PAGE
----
November 4, 2006
An Up-Close Look at a 2 Percent Difference
By ANITA GATES
Lou is 42. He was born in Africa but came to the
United States as a 2-year-old and has spent most of his life in New Mexico.
For years he was subjected to risky, often
painful biomedical experiments there. One
additional biographical detail that Lou is a
chimpanzee should not diminish the sympathy
that viewers feel because of his ordeal.
Allison Argo, who wrote, directed and produced
"Chimpanzees: An Unnatural History," the season
premiere episode of "Nature," has made a touching
and persuasive political documentary. She begins
by reminding viewers that more than 98 percent of
chimpanzee DNA is the same as human DNA. Which
makes Lou 98 percent human. Or, if you prefer to
look at things from the other side, it makes
Albert Einstein, Catherine Deneuve, the Kennedys,
the British royal family, the Dixie Chicks, the
New York Philharmonic, the pope and, of course,
Charles Darwin 98 percent chimpanzee.
"Chimpanzees," which will be shown on most PBS
stations tomorrow night, tugs at the
heartstrings, but tastefully. Sad, slightly
sentimental music and luscious nature photography
drive home the story of the thousands of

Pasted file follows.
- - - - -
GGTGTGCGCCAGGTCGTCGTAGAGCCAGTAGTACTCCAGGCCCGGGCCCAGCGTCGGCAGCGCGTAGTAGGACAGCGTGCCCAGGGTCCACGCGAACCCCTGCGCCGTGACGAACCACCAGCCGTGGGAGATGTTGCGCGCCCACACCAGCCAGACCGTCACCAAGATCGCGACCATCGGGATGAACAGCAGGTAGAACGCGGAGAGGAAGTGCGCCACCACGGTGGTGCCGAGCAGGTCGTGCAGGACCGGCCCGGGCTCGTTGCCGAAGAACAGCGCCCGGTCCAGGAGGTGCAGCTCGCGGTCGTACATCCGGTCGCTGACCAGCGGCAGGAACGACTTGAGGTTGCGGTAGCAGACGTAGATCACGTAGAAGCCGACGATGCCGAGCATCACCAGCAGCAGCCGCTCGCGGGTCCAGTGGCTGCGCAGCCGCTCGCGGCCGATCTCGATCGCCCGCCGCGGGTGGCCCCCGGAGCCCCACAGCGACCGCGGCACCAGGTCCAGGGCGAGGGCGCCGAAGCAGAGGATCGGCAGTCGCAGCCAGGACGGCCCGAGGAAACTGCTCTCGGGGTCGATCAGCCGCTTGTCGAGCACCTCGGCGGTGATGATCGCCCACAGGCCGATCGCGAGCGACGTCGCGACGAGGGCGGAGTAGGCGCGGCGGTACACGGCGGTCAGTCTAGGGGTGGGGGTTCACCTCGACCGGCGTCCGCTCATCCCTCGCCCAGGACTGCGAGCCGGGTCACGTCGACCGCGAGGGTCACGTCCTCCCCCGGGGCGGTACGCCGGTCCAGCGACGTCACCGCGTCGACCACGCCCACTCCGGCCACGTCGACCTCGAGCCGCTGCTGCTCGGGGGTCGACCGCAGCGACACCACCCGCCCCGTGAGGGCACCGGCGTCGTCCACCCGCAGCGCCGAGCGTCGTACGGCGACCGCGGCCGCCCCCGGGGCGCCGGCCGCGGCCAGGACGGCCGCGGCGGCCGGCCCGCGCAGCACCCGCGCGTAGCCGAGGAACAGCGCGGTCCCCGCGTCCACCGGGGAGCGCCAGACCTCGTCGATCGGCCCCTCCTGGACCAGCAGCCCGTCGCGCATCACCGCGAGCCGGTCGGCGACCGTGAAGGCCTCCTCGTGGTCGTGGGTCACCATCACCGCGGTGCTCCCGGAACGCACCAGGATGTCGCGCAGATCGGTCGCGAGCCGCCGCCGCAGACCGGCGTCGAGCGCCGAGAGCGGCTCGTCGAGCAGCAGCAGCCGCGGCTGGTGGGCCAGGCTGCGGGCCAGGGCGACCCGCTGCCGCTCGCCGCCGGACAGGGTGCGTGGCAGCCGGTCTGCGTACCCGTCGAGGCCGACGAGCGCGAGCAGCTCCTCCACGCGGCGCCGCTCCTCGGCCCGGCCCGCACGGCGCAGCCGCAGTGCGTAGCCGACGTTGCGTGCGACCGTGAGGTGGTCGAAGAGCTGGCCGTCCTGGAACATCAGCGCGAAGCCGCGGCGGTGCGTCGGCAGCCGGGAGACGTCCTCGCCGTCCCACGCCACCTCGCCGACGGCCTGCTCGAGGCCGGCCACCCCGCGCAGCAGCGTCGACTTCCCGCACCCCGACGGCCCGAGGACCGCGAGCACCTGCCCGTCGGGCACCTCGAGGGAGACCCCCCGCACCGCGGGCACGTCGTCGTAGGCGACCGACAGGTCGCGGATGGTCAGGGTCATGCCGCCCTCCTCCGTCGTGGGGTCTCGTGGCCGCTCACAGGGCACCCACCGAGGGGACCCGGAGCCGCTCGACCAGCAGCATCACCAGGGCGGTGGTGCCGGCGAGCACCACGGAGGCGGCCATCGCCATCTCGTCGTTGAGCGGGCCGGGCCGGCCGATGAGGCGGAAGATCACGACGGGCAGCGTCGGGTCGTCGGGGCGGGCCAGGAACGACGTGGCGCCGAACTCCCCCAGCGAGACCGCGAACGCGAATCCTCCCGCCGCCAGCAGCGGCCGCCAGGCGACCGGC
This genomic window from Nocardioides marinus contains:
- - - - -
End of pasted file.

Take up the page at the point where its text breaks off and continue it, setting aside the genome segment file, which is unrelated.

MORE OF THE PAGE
chimpanzees who have been brought to the United
States, mostly for human profit in medical
research and the entertainment industry. (There
are short film clips of two small chimps in a
boxing ring and of Cheetah in a trailer for an early Tarzan movie.)
Happily this is also the story of humans who are
dedicated to making the chimpanzees’ remaining years far less traumatic.
Some of the animals’ stories are told
individually. Ham was shot into space by NASA,
paving the way for Alan B. Shepard Jr., John H.
Glenn Jr. and their fellow astronauts. Billy Joe,
whose favorite meal is spaghetti, was in show
business. Then he was sent to a research
laboratory where he was inoculated at least twice
with H.I.V., the virus that causes AIDS. Tom spent decades at the same place.
The narrator and various experts talk about the
animals’ intelligence, emotions, psychological
needs and tendencies to live in families and
other social groups. Then one chimpanzee
delicately wipes his mouth with paper napkins as
he eats an ice cream cone, making all the explanations unnecessary.
These chimpanzees cannot be returned to the wild
because they don’t have the necessary survival
skills. But organizations like Save the Chimps
are making efforts to care for them and to have
new homes built for them where they can run free.
The final scene shows Tom, after 30 years in a
steel cage, exploring his new island habitat. He
runs, he holds his head high and he purposefully,
elegantly climbs a tree to survey the landscape.
The dignity and elation are palpable. He might as well be a Shakespearean king.
An Unnatural History
On most PBS stations tomorrow night (check local listings).
Directed, written, produced, and narrated by
Allison Argo; produced by ArgoFilms. Produced by
Thirteen/WNET New York; Fred Kaufman, executive
producer; William Grant, producer at large.